Curt Bois

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Curt Bois
Curt Bois im Schiller-Theater - cropped.jpg
Bois in Berlin Schillertheater (1959)
Kurt Boas

(1901-04-05)April 5, 1901
DiedDecember 25, 1991(1991-12-25) (aged 90)
Berlin, Germany
Years active1907–1989
Hedwig Ury
(m. 1931; died 1962)

Dagmar Bois
(m. 19??; his death 1991)

Curt Bois (born Kurt Boas; April 5, 1901 – December 25, 1991) was a German actor with a career spanning over 80 years. He is best remembered for his performances as the pickpocket in Casablanca (1942) and the poet Homer in Wings of Desire (1987).

Life and career[edit]

Curt Bois (left) & John Abbott in The Woman in White

Bois was born to a German Jewish family[1] in Berlin and began acting in 1907, becoming one of the film world's first child actors, with a role in the silent movie Bauernhaus und Grafenschloß. In 1909, he played the title role in Der Kleine Detektiv ('The Little Detective'). Bois performed in theatre, cabaret, musicals, silent films, and "talkies" over his long acting career. He performed under Max Reinhardt[2] and found success in 1928 in a Viennese stage production of "Charley's Aunt" at the Josefstadt Theater.[3] He was a successful character comic, and for a while film studios tried to make him into a "German Harold Lloyd".[4]

In 1934, institutionalized Anti-Semitism forced the Jewish Bois to leave his home in Nazi Germany for the United States. There he found work on stage on Broadway. By 1937, he had made his way to Hollywood and began acting in films, the best-known being Casablanca (1942), in which he warns a befuddled English gentleman to be on guard against pickpockets ("vultures everywhere") while stealing the man's wallet. He had a notable supporting role in Caught (1949), starring Robert Ryan, Barbara Bel Geddes, and James Mason; Ryan played a megalomaniacal industrialist openly based on Howard Hughes and Bois was Ryan's conflicted fixer, Franzi Kartos. Most of his Hollywood roles were small, but nevertheless Bois was in demand. After World War II, Bois decided it was safe to return to Germany, which he did in 1950.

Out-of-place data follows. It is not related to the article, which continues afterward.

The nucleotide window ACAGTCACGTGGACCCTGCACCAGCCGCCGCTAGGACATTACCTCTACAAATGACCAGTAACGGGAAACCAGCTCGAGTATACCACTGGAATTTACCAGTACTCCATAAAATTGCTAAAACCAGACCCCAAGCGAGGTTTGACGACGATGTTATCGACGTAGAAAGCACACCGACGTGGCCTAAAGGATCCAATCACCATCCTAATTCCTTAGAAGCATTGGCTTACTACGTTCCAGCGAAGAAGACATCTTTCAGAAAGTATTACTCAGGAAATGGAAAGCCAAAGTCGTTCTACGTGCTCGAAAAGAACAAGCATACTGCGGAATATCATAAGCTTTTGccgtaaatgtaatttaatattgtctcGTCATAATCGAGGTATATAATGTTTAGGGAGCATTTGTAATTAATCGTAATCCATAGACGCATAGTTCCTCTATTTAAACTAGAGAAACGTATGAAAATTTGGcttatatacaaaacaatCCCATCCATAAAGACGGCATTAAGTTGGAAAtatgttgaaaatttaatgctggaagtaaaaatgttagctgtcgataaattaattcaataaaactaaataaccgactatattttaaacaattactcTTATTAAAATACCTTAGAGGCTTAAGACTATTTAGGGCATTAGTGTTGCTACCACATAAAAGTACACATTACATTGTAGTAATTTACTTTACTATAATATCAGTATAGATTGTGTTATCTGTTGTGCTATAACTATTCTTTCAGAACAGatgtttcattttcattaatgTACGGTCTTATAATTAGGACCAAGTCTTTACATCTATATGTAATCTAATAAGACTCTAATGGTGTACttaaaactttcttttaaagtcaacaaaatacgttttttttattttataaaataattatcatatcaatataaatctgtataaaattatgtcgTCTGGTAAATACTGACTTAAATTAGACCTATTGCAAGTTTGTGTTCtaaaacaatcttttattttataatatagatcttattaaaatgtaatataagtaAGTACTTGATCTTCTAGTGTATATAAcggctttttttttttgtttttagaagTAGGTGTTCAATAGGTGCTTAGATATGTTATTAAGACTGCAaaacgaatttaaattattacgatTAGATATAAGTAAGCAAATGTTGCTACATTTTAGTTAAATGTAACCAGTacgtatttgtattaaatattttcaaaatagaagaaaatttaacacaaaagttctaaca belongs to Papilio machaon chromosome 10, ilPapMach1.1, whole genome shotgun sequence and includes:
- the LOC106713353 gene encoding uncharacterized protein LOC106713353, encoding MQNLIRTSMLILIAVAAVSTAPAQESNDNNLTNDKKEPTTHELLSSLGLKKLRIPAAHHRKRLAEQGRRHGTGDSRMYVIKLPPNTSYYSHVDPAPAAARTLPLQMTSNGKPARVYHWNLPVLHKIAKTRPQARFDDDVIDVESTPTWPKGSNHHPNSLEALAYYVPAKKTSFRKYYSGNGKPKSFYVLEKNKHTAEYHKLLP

Bois finished his life and career in Germany, first in the East, and then in the West. He appeared at the Schiller Theater and the Theater des Westens for many years. One of his final performances was in Wim Wenders' Der Himmel über Berlin (Wings of Desire) in 1987, portraying the aged poet Homer "who endlessly wanders Berlin in the hope of properly capturing the city on paper".[5] He won the European Film Award for Best Supporting Actor for this role. He played his last role in the 1989 short film Das letzte Band, ending a film career of 82 years. Bois died in Berlin, the city of his birth, at the age of 90.

Complete filmography[edit]



  • John Holmstrom, The Moving Picture Boy: An International Encyclopaedia from 1895 to 1995, Norwich, Michael Russell, 1996, pp. 18–19.

External links[edit]